‘Muslim Project’ confronts a challenged news media

Members of some of Canada’s major news gathering organizations, the CBC, Toronto Star and National Post, spoke at Ryerson University about the press’ coverage of Muslim and Islamic issues.

The roundtable discussion was part of the nationwide project, ‘Muslim Project’ initiated by the Centre for Faith and Media and funded by the Canadian Heritage Foundation for improving media coverage of Muslims in Canada.

Jonathan Kay, managing editor at the National Post was on the panel and said sometimes reporters are unable to do an accurate story about the Muslims because of many reasons.

Language barriers, lack of media-friendly Muslim organizations and ‘leaders’ claim to speak for the majority of Muslims, when in fact they don’t, are some of complications Kay listed.

Stuart Laidlaw, the Toronto Star’s faith and ethics reporter, said journalists trying to be objective sometimes end up portraying an inaccurate image of the majority of Muslims. Laidlaw said it is because the reporters strive to present opposing views, yet sometimes ignore the fact that the vast majority of Muslims are moderates.

Senior producer of current affairs at CBC said although journalists try to educate themselves as much as possible, it is almost impossible for them to distinguish between those who represent mainstream Muslims and those who don’t.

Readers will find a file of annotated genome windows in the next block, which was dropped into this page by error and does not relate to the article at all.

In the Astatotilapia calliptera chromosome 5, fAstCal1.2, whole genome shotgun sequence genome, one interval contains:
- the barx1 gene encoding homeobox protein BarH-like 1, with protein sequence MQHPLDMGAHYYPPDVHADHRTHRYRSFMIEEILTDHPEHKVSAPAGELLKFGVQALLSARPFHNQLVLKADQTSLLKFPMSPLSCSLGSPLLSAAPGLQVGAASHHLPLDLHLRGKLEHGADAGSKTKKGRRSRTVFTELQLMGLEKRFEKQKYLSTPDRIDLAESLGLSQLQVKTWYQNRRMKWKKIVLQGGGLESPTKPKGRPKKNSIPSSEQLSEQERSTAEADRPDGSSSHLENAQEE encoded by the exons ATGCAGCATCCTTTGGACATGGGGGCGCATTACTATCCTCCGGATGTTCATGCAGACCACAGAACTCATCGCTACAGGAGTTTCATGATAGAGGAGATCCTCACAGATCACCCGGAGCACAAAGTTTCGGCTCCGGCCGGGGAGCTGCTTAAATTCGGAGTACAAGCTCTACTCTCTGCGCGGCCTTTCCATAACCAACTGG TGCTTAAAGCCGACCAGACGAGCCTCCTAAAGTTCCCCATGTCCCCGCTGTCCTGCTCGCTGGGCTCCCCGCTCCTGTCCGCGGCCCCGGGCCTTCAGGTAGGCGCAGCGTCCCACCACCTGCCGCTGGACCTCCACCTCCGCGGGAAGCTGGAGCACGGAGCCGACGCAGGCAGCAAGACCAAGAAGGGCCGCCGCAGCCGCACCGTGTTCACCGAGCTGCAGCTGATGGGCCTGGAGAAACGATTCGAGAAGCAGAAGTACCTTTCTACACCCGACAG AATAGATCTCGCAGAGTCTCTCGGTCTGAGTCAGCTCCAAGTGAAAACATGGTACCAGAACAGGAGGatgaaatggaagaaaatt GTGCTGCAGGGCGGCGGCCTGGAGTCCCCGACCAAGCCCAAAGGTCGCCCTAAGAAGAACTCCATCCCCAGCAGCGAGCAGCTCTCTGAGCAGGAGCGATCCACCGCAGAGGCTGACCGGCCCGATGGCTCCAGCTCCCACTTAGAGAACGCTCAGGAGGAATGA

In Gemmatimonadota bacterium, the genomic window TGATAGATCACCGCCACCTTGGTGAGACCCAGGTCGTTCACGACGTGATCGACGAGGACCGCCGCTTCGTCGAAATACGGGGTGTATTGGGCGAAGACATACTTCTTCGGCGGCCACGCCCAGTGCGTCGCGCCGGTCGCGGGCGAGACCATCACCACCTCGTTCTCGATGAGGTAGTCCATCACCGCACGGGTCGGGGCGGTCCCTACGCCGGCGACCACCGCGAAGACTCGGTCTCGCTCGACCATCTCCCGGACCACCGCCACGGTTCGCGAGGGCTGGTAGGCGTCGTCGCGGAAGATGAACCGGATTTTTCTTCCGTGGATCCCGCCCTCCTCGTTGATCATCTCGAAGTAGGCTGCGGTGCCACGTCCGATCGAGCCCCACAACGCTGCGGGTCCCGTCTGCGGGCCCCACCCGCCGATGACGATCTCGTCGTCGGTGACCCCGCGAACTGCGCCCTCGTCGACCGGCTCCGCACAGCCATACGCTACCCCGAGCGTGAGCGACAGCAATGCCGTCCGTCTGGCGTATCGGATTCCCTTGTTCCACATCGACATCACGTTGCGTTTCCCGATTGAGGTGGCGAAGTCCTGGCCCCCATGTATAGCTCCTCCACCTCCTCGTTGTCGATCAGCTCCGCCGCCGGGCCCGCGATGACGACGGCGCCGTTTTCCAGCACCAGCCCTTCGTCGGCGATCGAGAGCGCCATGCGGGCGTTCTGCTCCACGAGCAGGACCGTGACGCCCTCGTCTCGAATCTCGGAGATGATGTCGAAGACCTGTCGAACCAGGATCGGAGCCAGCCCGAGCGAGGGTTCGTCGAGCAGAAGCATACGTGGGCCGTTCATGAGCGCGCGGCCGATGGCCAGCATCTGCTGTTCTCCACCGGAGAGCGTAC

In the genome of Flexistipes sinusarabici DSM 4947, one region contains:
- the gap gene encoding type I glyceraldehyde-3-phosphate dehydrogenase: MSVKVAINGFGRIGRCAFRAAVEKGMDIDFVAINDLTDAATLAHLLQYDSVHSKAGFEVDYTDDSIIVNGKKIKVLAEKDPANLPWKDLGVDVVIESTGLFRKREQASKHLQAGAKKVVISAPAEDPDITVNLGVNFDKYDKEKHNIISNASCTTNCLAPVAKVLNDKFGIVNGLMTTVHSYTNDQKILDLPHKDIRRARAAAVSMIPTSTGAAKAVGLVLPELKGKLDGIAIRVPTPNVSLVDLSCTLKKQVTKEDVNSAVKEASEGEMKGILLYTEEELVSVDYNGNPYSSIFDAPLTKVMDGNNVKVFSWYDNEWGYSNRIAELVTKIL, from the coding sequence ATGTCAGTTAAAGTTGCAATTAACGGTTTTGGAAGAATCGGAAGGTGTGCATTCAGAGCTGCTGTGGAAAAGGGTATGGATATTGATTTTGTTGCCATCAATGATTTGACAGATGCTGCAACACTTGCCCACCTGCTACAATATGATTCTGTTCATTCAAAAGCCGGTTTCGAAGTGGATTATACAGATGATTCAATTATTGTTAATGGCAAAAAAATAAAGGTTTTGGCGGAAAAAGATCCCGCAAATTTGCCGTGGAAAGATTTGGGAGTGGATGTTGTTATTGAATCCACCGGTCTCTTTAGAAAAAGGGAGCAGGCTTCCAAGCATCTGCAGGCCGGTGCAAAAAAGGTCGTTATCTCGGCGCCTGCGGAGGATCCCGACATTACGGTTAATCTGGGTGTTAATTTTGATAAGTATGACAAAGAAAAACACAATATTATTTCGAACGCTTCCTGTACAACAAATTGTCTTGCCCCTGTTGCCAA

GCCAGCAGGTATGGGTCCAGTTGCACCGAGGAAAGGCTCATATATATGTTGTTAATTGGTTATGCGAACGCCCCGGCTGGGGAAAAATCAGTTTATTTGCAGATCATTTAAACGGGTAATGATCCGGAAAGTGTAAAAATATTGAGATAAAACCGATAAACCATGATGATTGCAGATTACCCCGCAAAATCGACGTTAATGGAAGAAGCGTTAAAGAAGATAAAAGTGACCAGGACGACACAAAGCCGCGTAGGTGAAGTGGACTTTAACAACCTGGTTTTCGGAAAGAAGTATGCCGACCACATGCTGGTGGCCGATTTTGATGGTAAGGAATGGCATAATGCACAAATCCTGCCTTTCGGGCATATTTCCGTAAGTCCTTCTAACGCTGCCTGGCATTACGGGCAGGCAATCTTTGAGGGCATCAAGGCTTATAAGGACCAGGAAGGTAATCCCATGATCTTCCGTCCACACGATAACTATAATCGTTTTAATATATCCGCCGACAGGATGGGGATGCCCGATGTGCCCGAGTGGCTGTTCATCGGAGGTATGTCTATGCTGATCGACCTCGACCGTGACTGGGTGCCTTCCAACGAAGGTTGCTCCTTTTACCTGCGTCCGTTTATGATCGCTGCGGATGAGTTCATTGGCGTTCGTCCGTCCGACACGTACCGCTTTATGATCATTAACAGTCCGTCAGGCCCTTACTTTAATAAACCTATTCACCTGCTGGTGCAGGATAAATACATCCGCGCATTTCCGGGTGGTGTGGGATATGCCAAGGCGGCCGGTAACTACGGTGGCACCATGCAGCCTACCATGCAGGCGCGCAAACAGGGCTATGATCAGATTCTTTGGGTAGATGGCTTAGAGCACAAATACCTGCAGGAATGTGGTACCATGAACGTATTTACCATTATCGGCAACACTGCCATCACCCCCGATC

“It is hard for someone who is not involved [in the community] to distinguish between majority and minority, senior producer,” Peter Kavanagh said.

According to the Centre for Faith and Media’s website, in order to confront these challenges it is planning to develop a comprehensive media directory of Canadian Muslim organizations, mosques, schools, key contacts, and other information which will assist the media in seeking out a wider range of voices.

Kay said it is on the shoulders of the Muslim individuals, as well as the community, to voice their concerns publically. Traditional media channels, such as a simple letter to the editor, go a long way in bridging the communications gap.

The Centre for Faith and Media Discussions plans to take their workshop nationwide with forums scheduled for Vancouver, Edmonton, Calgary, Winnipeg, Ottawa, Montreal, and Halifax.